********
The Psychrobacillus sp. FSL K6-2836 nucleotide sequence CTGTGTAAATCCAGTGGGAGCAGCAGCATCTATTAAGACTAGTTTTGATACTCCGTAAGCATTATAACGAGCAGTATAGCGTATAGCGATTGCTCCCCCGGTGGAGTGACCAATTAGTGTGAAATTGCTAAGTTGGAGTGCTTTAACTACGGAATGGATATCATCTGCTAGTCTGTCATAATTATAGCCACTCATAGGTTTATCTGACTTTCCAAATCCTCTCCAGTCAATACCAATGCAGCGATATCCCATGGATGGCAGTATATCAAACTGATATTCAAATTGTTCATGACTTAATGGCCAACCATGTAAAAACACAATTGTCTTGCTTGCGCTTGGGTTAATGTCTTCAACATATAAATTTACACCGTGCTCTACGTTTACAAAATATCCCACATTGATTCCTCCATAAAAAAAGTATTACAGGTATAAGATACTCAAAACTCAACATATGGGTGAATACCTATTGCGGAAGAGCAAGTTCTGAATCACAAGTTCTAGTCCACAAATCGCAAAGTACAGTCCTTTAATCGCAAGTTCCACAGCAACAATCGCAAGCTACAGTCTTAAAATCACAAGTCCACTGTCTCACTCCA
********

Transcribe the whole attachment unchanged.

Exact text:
The Psychrobacillus sp. FSL K6-2836 nucleotide sequence CTGTGTAAATCCAGTGGGAGCAGCAGCATCTATTAAGACTAGTTTTGATACTCCGTAAGCATTATAACGAGCAGTATAGCGTATAGCGATTGCTCCCCCGGTGGAGTGACCAATTAGTGTGAAATTGCTAAGTTGGAGTGCTTTAACTACGGAATGGATATCATCTGCTAGTCTGTCATAATTATAGCCACTCATAGGTTTATCTGACTTTCCAAATCCTCTCCAGTCAATACCAATGCAGCGATATCCCATGGATGGCAGTATATCAAACTGATATTCAAATTGTTCATGACTTAATGGCCAACCATGTAAAAACACAATTGTCTTGCTTGCGCTTGGGTTAATGTCTTCAACATATAAATTTACACCGTGCTCTACGTTTACAAAATATCCCACATTGATTCCTCCATAAAAAAAGTATTACAGGTATAAGATACTCAAAACTCAACATATGGGTGAATACCTATTGCGGAAGAGCAAGTTCTGAATCACAAGTTCTAGTCCACAAATCGCAAAGTACAGTCCTTTAATCGCAAGTTCCACAGCAACAATCGCAAGCTACAGTCTTAAAATCACAAGTCCACTGTCTCACTCCA